Simon Allard and John MacDonald, the top two drivers at Rideau Carlton Raceway in Ottawa, Ontario in 2012 will face off against each other this weekend at the Meadowlands Racetrack.
Allard won last year’s Rideau Carlton title with 389 wins to MacDonald’s 243, after MacDonald had won the previous three seasons.
MacDonald made his debut in East Rutherford, NJ last week with a handful of drives, and stormed home to his first Meadowlands win with 17-1 upsetter Firethorn, one of his own shippers.
Allard certainly knows his way around the Big M, having raced here periodically over the past two seasons, and mainly driving for his brother, trainer Rene Allard.
The 30-year-old Allard, from Saint-Esprit, Quebec, just finished a strong 2012 campaign with 457 wins and $2.8 million in purses.
“I’ll be visiting Daniel Dube, who is having back surgery, and my brother asked me to come down,” said Allard, on way back from a Florida vacation. “The timing was right. I’ll be driving some at the Meadowlands and Yonkers. I definitely enjoy driving at the Big M. We’ll see how it goes. I don’t want to make any long term commitment right now.”
Simon’s brother, Rene put up career best numbers in 2012, with 453 wins and $3.8 million, and was Canada’s leading percentage stable at .465. He won the Rideau Carlton title, and at age 26, he is the youngest trainer to pass 1,500 wins with 1,719. The younger Allard has a strong contingent in the Tri-State area.
“Again, my brother wants me here, yet things really worked out back in Ottawa,” noted Simon. “Last year was one of my best years, I was able to be home, and I cut down on my travel expenses. But the situation with the possible cancellation of the slots program in Ontario has everybody on edge. I love the Meadowlands. You guys work hard and make the racing exciting. Rene has a lot of live horses, so I’m excited and ready to go.”
Meanwhile, John MacDonald has hit the road again as well, looking to make a possible move from his home in Russell, Ontario. The 30-year-old from Charlottetown, Prince Edward Island was born into the sport, and settled in the Ottawa area 12 years ago.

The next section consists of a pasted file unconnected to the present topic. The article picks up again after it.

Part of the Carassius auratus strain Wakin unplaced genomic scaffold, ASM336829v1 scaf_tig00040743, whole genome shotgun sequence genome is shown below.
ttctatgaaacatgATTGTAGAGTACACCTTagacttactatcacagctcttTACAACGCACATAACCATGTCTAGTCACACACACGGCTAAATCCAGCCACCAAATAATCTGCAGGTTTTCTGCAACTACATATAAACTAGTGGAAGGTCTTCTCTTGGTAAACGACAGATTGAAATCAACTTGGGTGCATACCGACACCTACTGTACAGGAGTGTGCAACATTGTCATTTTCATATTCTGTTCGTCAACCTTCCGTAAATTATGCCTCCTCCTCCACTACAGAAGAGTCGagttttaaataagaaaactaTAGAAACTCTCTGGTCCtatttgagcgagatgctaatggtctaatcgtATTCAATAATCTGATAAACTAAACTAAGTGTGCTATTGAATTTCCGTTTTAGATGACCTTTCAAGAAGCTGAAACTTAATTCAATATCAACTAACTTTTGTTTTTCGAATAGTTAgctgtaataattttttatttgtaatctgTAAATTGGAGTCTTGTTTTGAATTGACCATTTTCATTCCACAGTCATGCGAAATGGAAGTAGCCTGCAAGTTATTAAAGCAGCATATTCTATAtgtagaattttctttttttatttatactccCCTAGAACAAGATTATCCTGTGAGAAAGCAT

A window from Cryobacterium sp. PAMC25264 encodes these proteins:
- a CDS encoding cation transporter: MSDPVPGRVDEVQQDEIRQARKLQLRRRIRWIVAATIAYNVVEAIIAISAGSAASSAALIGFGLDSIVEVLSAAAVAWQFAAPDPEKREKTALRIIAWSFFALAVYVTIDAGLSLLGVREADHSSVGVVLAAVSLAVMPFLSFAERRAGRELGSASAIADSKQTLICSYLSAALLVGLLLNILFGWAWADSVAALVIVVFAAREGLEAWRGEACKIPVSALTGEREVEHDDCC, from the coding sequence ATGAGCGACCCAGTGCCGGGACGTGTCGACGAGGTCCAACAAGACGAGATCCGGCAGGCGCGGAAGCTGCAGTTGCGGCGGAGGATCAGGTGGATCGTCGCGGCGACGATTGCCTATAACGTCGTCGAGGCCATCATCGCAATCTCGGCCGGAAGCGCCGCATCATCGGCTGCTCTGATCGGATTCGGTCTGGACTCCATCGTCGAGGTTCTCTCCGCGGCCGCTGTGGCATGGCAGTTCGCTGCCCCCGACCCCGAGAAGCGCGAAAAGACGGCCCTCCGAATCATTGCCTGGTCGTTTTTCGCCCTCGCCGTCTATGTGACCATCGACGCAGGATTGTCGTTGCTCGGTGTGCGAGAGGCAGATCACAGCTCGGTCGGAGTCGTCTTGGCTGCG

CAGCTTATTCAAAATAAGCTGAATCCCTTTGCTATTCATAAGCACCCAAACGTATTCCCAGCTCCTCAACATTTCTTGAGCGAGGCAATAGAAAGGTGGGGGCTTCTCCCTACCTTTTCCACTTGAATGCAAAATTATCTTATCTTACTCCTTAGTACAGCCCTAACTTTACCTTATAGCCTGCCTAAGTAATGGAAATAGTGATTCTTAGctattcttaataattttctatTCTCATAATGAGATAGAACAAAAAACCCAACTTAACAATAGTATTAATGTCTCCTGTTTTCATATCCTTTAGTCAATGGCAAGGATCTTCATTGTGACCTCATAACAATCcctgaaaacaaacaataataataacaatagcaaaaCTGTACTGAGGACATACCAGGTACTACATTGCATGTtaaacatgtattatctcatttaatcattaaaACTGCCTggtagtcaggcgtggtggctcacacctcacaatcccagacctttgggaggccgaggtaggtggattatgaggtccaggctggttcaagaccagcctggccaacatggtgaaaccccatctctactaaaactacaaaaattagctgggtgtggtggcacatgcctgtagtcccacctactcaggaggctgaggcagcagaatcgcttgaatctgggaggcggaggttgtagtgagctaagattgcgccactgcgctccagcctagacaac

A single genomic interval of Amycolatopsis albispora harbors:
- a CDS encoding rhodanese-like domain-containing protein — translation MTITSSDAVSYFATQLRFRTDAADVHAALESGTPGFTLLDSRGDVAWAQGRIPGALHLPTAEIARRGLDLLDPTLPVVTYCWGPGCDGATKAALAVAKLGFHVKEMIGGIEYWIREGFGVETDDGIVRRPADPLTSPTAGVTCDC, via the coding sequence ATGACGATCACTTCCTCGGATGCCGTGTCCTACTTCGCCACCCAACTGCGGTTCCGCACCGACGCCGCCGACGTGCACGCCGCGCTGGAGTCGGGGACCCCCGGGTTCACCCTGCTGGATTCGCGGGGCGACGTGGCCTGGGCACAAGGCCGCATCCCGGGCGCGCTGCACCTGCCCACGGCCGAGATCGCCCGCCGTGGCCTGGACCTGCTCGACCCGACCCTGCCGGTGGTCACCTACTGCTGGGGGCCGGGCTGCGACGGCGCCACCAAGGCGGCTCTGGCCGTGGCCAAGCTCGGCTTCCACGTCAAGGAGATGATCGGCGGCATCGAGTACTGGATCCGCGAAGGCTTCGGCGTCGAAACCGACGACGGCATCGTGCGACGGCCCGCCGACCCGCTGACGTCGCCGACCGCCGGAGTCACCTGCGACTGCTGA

“My uncle had a stable at Bayama Farms in Quebec, so I moved there for a couple of years to work for him right out of high school,” MacDonald recalled. “My father trained horses in PEI his whole life, so I grew up doing it and I loved it. There wasn’t any money in it there and people still do it for a hobby. It’s pretty hard to make a living at it.”
MacDonald has carved out a successful niche for himself in the nation’s capitol.
“I’ve been racing at Rideau Carlton for about ten years as a trainer and driver,” he noted. “I don’t have any horses up there. I usually keep between five and eight of my own. I’m mainly a catch driver right now. I was leading driver for three years in a row before Simon Allard won last year. Fortunately, I’m picking up some of his drives now that he’s in New Jersey.”
Like many horsemen in Ontario, MacDonald is trying to deal with the element of uncertainty.
“I’m traveling around right now because of the possible cancellation of the Slots at Racetracks Program in Ontario,” he said. “There’s an election in the Spring, and nobody really knows what’s going to happen. I raced at Vernon Downs last Summer. I’m heading to Pompano Park right after I race at the Meadowlands on Saturday. I was thinking of moving there or New York for the Winter. I’m just leaving my options open and touring around to see what’s out there. I have a four-acre hobby farm up here. I built a five-stall barn and spent some money on the place. It’s 20 minutes from the track, and it would be kind of hard to move away from it.
“This Winter I had a couple of horses in the top classes at Rideau Carlton, and those classes weren’t filling. The track got really icy here and the horses didn’t handle wearing corks very well. Plus, my owner wants to claim a couple more quality horses.”
MacDonald struck gold on his initial venture to the Big M last Saturday, putting a new lifetime mark of 1:51.2 on Firethorn, a seven-year-old son of Dragon Again, who is now under the care of trainer Jason Ricco.
“Firethorn hadn’t raced in a few weeks,” said MacDonald. “We just took back from post ten and tried to get him into the flow. The race just unfolded perfectly for him. He’s got some arthritis in his joints and the track really agreed with him. He felt like a new horse. I knew Jason Ricco’s wife, who is from Quebec City, and I was looking for a smaller stable that could get my horses in every week. Jason is at Mark Ford’s training center in Middletown, NY. He’s in tougher this week, and we’ll employ a similar strategy.
“I learned a lot from my first few drives over the mile track. It’s a completely different type of racing. You really have to use your head a lot more. It’s actually easy on one hand because you’re driving with the best in the world. There’s a lot of flow, which gives everybody a chance to win, and an outside post is not such a disadvantage.”
Rideau Carlton announcer, Norm Borg has affectionately referred to MacDonald as “The Prime Minister” after the first Prime Minister of Canada, Sir John A. MacDonald, whose face appears on the ten dollar bill.
“They don’t make a real big deal out of it here. I had an owner who was a member of the federal government Liberal Party here, and I used to visit him at the Parliament buildings all the time. I drive by the Prime Minister’s residence all the time, but I have not met him. I will say I’m glad NHL hockey is back. I’m a huge fan, and I play in a men’s league twice a week.”
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